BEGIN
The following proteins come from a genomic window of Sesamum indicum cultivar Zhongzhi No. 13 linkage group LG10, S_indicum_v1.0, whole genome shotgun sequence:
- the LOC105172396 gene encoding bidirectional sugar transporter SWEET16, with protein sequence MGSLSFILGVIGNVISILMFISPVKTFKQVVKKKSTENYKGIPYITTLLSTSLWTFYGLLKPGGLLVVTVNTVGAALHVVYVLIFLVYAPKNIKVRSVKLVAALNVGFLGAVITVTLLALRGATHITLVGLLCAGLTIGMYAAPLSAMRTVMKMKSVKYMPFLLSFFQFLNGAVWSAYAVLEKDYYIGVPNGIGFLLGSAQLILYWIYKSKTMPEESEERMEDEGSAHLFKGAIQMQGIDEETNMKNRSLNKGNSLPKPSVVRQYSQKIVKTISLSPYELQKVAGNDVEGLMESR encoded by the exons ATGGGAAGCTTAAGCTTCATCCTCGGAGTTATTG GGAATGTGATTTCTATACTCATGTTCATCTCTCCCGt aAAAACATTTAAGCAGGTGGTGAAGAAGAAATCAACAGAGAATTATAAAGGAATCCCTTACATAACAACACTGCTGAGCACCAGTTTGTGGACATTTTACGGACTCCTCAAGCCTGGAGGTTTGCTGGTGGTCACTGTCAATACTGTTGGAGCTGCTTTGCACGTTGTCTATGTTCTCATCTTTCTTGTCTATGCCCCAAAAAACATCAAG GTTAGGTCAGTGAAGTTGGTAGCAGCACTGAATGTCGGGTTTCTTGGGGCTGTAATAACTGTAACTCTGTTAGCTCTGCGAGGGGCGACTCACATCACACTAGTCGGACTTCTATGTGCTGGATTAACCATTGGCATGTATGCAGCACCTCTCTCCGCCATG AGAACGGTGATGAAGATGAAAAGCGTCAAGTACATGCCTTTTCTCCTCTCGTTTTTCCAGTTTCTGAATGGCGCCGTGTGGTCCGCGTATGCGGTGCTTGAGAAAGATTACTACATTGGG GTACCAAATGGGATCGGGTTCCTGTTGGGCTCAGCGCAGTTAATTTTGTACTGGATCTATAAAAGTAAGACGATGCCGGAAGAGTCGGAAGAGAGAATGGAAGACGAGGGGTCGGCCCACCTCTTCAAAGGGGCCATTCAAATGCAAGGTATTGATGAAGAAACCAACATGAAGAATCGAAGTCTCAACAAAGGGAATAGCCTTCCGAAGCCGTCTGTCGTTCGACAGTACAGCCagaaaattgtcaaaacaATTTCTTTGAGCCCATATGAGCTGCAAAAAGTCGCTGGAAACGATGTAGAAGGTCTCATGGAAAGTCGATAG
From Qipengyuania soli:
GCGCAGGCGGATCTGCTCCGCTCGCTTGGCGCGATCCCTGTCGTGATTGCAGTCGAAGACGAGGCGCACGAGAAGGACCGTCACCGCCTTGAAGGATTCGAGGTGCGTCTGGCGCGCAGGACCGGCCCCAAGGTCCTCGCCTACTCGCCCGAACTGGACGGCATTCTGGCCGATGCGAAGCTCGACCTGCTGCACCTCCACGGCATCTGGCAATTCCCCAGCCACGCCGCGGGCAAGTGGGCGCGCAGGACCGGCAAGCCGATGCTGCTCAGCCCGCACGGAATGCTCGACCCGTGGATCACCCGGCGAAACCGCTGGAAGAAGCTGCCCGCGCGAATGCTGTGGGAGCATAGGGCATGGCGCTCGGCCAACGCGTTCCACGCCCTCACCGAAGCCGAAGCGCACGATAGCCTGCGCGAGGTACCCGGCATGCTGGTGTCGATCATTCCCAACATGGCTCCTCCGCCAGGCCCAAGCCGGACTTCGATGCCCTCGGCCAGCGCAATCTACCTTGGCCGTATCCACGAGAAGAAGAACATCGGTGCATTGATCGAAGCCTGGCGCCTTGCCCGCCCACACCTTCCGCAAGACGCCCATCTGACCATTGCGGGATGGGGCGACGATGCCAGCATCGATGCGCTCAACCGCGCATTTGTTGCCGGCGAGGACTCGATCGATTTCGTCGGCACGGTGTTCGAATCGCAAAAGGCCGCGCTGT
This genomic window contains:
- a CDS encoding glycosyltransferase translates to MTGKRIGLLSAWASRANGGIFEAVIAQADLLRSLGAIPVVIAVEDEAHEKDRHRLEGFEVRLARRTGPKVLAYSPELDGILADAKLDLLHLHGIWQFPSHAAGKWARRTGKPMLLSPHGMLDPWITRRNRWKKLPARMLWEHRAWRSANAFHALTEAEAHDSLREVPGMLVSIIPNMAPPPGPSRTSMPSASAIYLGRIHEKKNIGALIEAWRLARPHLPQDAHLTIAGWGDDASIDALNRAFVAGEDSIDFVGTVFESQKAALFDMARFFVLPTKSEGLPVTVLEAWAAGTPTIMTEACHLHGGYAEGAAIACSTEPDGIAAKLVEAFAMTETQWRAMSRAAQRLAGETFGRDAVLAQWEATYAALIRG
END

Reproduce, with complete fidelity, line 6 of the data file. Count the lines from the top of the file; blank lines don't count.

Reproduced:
- a CDS encoding glycosyltransferase translates to MTGKRIGLLSAWASRANGGIFEAVIAQADLLRSLGAIPVVIAVEDEAHEKDRHRLEGFEVRLARRTGPKVLAYSPELDGILADAKLDLLHLHGIWQFPSHAAGKWARRTGKPMLLSPHGMLDPWITRRNRWKKLPARMLWEHRAWRSANAFHALTEAEAHDSLREVPGMLVSIIPNMAPPPGPSRTSMPSASAIYLGRIHEKKNIGALIEAWRLARPHLPQDAHLTIAGWGDDASIDALNRAFVAGEDSIDFVGTVFESQKAALFDMARFFVLPTKSEGLPVTVLEAWAAGTPTIMTEACHLHGGYAEGAAIACSTEPDGIAAKLVEAFAMTETQWRAMSRAAQRLAGETFGRDAVLAQWEATYAALIRG